The Food and Drug Administration has OK’d an Alnylam drug to treat a rare genetic disorder that can cause severe abdominal pain, making it the second medicine based on a Nobel prize-winning technique known as RNA interference to win regulatory approval.
RNA interference, or RNAi, lets scientists mute genes that aren’t functioning properly. Although scientists pioneered the technique decades ago, the FDA only approved the first RNAi-based drug, another of Alnylam’s, last year.
That drug, patisiran, costs up to $450,000 per year — but is subject to agreements with insurers that link the actual cost of the drug to how well individuals respond to it.
The Cambridge biotech’s new drug is called givosiran and treats a condition called acute hepatic porphyria. Only half of the people in one trial for givosiran showed a complete elimination of the attacks that can be a symptom of acute hepatic porphyria. On average, people in that trial saw a 74 percent decrease in attacks over six months.
“The people who have been in the trials and the people that would benefit most from this drug are the people who have frequent attacks,” Dr. Karl Anderson, a porphyria specialist at the University of Texas Medical Branch who was involved in some of Alnylam’s clinical trials, told STAT in April.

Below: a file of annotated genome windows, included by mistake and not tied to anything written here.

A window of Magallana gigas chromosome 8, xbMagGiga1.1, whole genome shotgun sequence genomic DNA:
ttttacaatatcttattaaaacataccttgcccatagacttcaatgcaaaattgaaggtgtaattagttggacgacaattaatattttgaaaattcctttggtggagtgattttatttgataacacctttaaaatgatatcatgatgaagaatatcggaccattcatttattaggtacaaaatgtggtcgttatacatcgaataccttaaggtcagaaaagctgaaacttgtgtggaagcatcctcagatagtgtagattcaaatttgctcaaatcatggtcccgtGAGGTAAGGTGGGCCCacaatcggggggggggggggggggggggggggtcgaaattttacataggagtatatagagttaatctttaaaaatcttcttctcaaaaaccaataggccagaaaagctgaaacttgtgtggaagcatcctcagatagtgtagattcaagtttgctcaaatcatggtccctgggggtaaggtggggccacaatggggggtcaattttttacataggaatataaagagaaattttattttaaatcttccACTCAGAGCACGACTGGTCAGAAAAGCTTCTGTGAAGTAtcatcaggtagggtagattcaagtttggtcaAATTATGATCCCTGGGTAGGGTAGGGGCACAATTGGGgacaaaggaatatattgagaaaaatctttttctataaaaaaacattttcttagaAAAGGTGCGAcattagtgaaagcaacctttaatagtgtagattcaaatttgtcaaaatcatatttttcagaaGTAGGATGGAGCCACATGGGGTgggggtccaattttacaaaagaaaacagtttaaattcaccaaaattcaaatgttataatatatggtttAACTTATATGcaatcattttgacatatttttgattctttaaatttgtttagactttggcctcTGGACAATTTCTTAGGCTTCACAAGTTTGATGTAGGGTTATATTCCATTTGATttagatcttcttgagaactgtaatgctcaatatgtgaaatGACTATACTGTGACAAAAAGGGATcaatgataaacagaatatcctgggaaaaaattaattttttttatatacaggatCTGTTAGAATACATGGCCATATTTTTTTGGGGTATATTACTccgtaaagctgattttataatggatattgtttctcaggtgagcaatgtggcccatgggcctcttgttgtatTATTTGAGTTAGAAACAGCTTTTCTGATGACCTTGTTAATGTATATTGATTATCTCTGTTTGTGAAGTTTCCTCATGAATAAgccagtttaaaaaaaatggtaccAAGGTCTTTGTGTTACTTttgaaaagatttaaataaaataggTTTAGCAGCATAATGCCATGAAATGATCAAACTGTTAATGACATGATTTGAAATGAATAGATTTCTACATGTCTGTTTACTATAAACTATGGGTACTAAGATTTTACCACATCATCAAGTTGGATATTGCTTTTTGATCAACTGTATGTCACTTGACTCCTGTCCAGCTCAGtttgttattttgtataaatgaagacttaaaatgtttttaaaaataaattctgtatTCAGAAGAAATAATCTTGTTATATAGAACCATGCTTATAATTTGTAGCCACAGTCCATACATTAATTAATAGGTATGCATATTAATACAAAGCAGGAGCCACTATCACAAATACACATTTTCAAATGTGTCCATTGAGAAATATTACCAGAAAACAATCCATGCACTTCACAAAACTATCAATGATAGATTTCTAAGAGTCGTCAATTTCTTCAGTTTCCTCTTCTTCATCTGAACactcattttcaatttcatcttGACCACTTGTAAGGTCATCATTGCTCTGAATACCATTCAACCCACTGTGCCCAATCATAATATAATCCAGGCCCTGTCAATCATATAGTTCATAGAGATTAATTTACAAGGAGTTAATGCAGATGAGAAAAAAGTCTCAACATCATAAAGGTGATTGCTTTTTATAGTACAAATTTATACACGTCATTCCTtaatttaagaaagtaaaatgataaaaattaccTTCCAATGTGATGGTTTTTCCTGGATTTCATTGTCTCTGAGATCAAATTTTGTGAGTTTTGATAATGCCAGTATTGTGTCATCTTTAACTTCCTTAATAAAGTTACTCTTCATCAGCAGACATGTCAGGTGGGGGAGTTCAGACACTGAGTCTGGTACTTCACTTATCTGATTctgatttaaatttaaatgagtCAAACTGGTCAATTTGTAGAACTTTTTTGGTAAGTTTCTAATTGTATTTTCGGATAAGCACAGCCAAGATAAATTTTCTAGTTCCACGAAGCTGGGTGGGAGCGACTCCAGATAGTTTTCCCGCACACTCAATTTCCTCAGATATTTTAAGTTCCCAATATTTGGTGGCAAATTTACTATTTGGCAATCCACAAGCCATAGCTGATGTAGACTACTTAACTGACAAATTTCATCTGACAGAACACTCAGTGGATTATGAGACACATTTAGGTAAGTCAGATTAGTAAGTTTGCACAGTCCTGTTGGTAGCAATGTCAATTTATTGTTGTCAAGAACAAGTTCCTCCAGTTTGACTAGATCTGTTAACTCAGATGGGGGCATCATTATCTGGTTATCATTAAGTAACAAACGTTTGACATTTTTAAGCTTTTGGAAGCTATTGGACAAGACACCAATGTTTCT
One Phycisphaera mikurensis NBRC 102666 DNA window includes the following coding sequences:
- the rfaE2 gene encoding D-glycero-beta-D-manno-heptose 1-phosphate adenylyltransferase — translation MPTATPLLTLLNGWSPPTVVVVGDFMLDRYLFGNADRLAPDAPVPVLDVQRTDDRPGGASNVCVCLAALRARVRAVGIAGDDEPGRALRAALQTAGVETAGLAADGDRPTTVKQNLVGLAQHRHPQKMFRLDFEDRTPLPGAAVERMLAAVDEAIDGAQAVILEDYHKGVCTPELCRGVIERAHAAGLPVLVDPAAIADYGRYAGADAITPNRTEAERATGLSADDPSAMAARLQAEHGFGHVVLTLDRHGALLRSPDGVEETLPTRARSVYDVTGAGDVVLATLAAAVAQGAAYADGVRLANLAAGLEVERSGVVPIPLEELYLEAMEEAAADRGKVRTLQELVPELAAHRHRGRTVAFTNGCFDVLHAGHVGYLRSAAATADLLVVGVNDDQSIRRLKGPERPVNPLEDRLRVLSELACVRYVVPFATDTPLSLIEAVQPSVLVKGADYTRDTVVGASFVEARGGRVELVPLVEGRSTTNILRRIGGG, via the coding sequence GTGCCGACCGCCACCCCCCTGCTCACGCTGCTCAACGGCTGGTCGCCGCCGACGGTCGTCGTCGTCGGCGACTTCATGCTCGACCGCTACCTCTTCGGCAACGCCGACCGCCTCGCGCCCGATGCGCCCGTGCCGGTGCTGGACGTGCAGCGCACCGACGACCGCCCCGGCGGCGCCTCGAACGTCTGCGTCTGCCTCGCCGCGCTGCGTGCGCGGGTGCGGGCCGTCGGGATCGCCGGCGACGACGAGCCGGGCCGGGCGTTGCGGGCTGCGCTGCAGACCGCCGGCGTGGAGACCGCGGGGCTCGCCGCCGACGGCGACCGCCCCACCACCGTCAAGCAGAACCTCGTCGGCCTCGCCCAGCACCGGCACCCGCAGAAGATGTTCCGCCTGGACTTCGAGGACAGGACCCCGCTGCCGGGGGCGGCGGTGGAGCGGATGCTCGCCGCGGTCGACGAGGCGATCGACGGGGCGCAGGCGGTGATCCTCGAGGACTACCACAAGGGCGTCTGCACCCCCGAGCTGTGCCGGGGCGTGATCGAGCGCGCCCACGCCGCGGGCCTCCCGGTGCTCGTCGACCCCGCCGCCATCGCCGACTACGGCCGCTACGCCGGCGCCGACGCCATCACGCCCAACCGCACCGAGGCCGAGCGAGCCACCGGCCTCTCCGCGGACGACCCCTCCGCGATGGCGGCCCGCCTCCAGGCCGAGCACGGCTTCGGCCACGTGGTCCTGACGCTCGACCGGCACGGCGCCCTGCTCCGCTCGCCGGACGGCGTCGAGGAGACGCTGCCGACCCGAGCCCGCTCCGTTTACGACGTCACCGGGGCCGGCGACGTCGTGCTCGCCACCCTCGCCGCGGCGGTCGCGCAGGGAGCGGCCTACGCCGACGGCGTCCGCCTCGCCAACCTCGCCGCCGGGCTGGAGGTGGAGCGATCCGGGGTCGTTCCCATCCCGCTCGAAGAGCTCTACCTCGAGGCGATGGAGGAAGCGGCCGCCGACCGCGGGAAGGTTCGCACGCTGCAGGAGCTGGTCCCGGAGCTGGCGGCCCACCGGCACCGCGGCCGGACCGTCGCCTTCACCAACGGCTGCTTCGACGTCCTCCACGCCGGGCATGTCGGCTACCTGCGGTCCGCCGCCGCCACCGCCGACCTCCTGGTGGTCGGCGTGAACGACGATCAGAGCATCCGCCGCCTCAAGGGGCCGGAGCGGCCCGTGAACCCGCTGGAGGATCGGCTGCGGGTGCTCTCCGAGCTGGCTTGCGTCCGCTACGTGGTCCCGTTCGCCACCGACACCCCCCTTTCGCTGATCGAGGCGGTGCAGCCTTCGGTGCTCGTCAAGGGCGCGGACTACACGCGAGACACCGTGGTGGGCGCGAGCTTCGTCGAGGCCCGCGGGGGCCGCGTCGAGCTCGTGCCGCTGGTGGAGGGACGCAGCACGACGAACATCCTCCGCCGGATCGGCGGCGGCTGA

Currently, Anderson said, the only treatment that can sometimes be used is weekly doses of hemin; hemin can’t be used to prevent attacks.
The vast majority of people with acute hepatic porphyria do not have frequent attacks; according to the National Organization for Rare Diseases, just 3-5 percent of people fall into that category.
In July, the company had estimated that 1,000 to 1,500 people could be eligible and interested in taking the drug.
Despite the relatively small number of eligible patients, some analysts were projecting peak sales of up to $600 million before Wednesday’s approval.
The drug’s approval is a good sign for other companies developing drugs based on the RNAi technique. The drug is the first to use a type of sugar called GalNAc that allows more precise delivery of drugs to liver cells — which could, potentially, reduce serious side effects associated with the drug going elsewhere in the body.
In clinical trials, a significant proportion of people taking givosiran still experienced serious side effects, including chronic kidney disease, a high fever, and abnormal results on liver function tests.
Kate Sheridan can be reached at firstname.lastname@example.org.